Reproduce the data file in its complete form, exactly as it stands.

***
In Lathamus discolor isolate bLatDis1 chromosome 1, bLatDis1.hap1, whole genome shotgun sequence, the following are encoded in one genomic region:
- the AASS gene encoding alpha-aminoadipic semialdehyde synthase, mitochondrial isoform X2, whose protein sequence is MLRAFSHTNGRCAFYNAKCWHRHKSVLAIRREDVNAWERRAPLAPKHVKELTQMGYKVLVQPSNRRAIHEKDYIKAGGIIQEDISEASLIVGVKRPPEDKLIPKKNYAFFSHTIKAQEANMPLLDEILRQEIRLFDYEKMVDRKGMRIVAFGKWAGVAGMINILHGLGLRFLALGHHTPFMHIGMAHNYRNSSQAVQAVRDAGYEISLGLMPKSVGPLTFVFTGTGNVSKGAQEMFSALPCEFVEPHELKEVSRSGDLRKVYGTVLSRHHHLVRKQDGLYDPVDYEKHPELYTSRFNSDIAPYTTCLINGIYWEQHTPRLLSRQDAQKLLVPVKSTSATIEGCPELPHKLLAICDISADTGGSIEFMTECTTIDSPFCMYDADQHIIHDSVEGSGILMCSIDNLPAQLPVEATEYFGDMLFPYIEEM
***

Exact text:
In Lathamus discolor isolate bLatDis1 chromosome 1, bLatDis1.hap1, whole genome shotgun sequence, the following are encoded in one genomic region:
- the AASS gene encoding alpha-aminoadipic semialdehyde synthase, mitochondrial isoform X2, whose protein sequence is MLRAFSHTNGRCAFYNAKCWHRHKSVLAIRREDVNAWERRAPLAPKHVKELTQMGYKVLVQPSNRRAIHEKDYIKAGGIIQEDISEASLIVGVKRPPEDKLIPKKNYAFFSHTIKAQEANMPLLDEILRQEIRLFDYEKMVDRKGMRIVAFGKWAGVAGMINILHGLGLRFLALGHHTPFMHIGMAHNYRNSSQAVQAVRDAGYEISLGLMPKSVGPLTFVFTGTGNVSKGAQEMFSALPCEFVEPHELKEVSRSGDLRKVYGTVLSRHHHLVRKQDGLYDPVDYEKHPELYTSRFNSDIAPYTTCLINGIYWEQHTPRLLSRQDAQKLLVPVKSTSATIEGCPELPHKLLAICDISADTGGSIEFMTECTTIDSPFCMYDADQHIIHDSVEGSGILMCSIDNLPAQLPVEATEYFGDMLFPYIEEM